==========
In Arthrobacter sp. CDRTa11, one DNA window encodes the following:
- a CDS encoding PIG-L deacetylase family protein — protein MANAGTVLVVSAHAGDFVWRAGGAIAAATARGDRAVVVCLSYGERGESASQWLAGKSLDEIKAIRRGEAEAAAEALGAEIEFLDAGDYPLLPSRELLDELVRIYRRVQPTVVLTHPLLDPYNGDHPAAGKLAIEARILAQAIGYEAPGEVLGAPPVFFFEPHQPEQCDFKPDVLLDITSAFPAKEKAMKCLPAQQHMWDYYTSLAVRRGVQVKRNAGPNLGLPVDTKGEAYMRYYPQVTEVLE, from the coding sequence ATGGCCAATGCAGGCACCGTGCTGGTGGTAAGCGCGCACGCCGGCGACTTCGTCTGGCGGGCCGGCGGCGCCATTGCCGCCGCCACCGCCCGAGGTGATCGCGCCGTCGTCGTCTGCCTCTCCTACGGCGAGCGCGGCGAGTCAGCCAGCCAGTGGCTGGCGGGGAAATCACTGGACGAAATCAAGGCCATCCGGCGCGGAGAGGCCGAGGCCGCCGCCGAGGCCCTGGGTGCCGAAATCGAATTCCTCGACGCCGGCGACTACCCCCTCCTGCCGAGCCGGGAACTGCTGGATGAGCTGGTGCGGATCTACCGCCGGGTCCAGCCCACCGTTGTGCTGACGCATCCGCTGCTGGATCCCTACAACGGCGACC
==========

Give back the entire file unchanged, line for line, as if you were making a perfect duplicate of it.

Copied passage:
In Arthrobacter sp. CDRTa11, one DNA window encodes the following:
- a CDS encoding PIG-L deacetylase family protein — protein MANAGTVLVVSAHAGDFVWRAGGAIAAATARGDRAVVVCLSYGERGESASQWLAGKSLDEIKAIRRGEAEAAAEALGAEIEFLDAGDYPLLPSRELLDELVRIYRRVQPTVVLTHPLLDPYNGDHPAAGKLAIEARILAQAIGYEAPGEVLGAPPVFFFEPHQPEQCDFKPDVLLDITSAFPAKEKAMKCLPAQQHMWDYYTSLAVRRGVQVKRNAGPNLGLPVDTKGEAYMRYYPQVTEVLE, from the coding sequence ATGGCCAATGCAGGCACCGTGCTGGTGGTAAGCGCGCACGCCGGCGACTTCGTCTGGCGGGCCGGCGGCGCCATTGCCGCCGCCACCGCCCGAGGTGATCGCGCCGTCGTCGTCTGCCTCTCCTACGGCGAGCGCGGCGAGTCAGCCAGCCAGTGGCTGGCGGGGAAATCACTGGACGAAATCAAGGCCATCCGGCGCGGAGAGGCCGAGGCCGCCGCCGAGGCCCTGGGTGCCGAAATCGAATTCCTCGACGCCGGCGACTACCCCCTCCTGCCGAGCCGGGAACTGCTGGATGAGCTGGTGCGGATCTACCGCCGGGTCCAGCCCACCGTTGTGCTGACGCATCCGCTGCTGGATCCCTACAACGGCGACC